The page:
To cope with the various needs of any kind of software, every operating system offer a generalist memory management system. As it works out-of-the-box most of the time, developers usually don’t dig into it to find how it behaves under the hood. But you may be surprised to know that you can not access all the memory of your process, even when some parts seem to be free. Beyond available memory and fragmentation of user space, there is another barrier that can prevent you to get the remaining free bits : the heap service and the minimum size of a virtual allocation call.
Imagine a software who, after a few hours of uptime, starts to throw out-of-memory exceptions. First thought is that, indeed, you don’t have enough memory left. Let’s say that 1Go is free, and that you just ask for a small block of 30k. If you’re familiar with memory issues, second thought may be: “memory fragmentation! Check the largest contiguous block!”. And if I say that a block of 60k is available ? Well, if you are like me before this issue happens at my work, you’re stuck. But let’s go back to the beginning.
Maybe you already had this kind of details while using the ‘!clrstack‘ command from the SOS debugging extension. And by the rules of the Murphy’s Law, it always happens specifically on the local variable that you really need to see in order to slash the bug you’re working on.
This <no data> stuff can be seen especially in release compilation because the Jitter will use all the optimization tricks it can, among which you can find inlining and massive use of registry for temporary variables, so reading local variables is almost impossible (remember C++ hum ?). Hopefully the CLR offer a simple way to disable any kind of optimization (beware, doing this have a major impact on performances!).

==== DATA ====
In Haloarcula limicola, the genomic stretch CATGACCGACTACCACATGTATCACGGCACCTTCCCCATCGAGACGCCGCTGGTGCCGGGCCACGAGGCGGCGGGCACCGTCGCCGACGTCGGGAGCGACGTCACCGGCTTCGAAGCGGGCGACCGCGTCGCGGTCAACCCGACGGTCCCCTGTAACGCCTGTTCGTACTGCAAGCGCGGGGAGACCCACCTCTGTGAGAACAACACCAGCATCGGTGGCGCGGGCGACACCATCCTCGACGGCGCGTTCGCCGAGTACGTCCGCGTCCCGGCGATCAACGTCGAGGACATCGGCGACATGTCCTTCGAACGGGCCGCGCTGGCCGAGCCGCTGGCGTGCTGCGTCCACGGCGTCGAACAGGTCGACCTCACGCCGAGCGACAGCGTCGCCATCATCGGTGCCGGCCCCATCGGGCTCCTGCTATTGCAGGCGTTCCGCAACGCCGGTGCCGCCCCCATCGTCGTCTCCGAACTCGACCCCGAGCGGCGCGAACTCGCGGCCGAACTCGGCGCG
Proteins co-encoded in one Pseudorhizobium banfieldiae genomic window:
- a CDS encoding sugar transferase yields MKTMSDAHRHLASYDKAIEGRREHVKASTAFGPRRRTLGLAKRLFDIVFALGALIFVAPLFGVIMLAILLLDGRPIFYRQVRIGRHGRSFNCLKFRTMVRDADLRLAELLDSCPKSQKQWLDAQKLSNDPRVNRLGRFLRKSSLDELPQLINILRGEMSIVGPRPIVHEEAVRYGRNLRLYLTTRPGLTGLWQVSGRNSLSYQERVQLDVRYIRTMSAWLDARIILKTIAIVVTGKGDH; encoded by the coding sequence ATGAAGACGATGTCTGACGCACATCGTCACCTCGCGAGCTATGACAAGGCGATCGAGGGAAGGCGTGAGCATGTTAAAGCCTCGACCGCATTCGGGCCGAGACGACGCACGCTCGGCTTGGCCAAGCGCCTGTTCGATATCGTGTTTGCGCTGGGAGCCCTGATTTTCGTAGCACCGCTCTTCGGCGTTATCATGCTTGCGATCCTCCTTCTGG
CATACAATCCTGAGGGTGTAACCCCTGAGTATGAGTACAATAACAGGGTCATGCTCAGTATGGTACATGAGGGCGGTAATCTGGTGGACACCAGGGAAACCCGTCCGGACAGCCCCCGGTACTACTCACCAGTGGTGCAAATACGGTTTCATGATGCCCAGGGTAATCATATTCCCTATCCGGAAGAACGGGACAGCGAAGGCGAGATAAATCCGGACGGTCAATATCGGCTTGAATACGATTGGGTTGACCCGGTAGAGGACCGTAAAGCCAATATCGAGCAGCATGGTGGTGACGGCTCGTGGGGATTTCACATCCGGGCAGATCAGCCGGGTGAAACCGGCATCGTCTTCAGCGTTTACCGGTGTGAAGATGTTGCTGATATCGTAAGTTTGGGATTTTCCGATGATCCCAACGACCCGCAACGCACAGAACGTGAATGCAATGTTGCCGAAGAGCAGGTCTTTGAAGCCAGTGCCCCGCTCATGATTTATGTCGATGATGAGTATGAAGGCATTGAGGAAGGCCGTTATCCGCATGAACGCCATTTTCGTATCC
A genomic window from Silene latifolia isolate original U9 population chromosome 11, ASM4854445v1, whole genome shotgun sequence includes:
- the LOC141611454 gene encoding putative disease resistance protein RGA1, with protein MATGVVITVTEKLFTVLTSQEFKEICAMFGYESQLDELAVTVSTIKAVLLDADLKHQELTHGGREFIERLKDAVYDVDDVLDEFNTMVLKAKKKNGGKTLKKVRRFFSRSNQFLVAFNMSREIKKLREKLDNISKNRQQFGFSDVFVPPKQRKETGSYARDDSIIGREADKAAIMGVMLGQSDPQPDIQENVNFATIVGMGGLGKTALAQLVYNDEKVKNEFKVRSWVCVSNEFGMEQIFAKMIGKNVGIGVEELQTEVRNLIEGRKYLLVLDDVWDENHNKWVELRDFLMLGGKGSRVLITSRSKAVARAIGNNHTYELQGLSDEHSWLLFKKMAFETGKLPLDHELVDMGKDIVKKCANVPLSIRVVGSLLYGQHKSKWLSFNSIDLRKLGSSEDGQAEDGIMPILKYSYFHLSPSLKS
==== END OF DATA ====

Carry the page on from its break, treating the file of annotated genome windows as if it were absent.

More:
If you ever tried to write a post on a technical blog, maybe you already experienced a strange thing: start with the idea of an article, and ends up with a totally different one. This is definitely the case of this one, as I just tried to have a decent local variable value in a call to the famous “!clrstack” function of the Windbg extension SOS, and I had a lot of trouble trying to break on the main function.
Most internet resources (even the help documentation of SOS itself !) advise the user to subscribe to the CLR load notification, and then load SOS and setup a deferred breakpoint. Well I don’t have any CLR load notification on my computer (Windows 7, and I tried x86/x64 applications targeting 4.0, 3.5 and 2.0), and I remembered experiencing the same behavior on my computer at work. As I’m not the only one having this issue (check this), I decided to write a short post about it.
Maybe you thought when you read this title: “well it’s kind of easy, I just have to attach any debugger to my running service“. And you’re definitely right.
But sometimes you have to debug the very beginning of your service (just after the “Start” control), or even before, when the main() function has just started. Or you’re experiencing a bug that happens only with a specific user, or only in a context of a Windows service (could be environment variables, registry keys, etc.). Hopefully, with a few tricks, you can easily setup a debugger that will attach to a process just after its creation.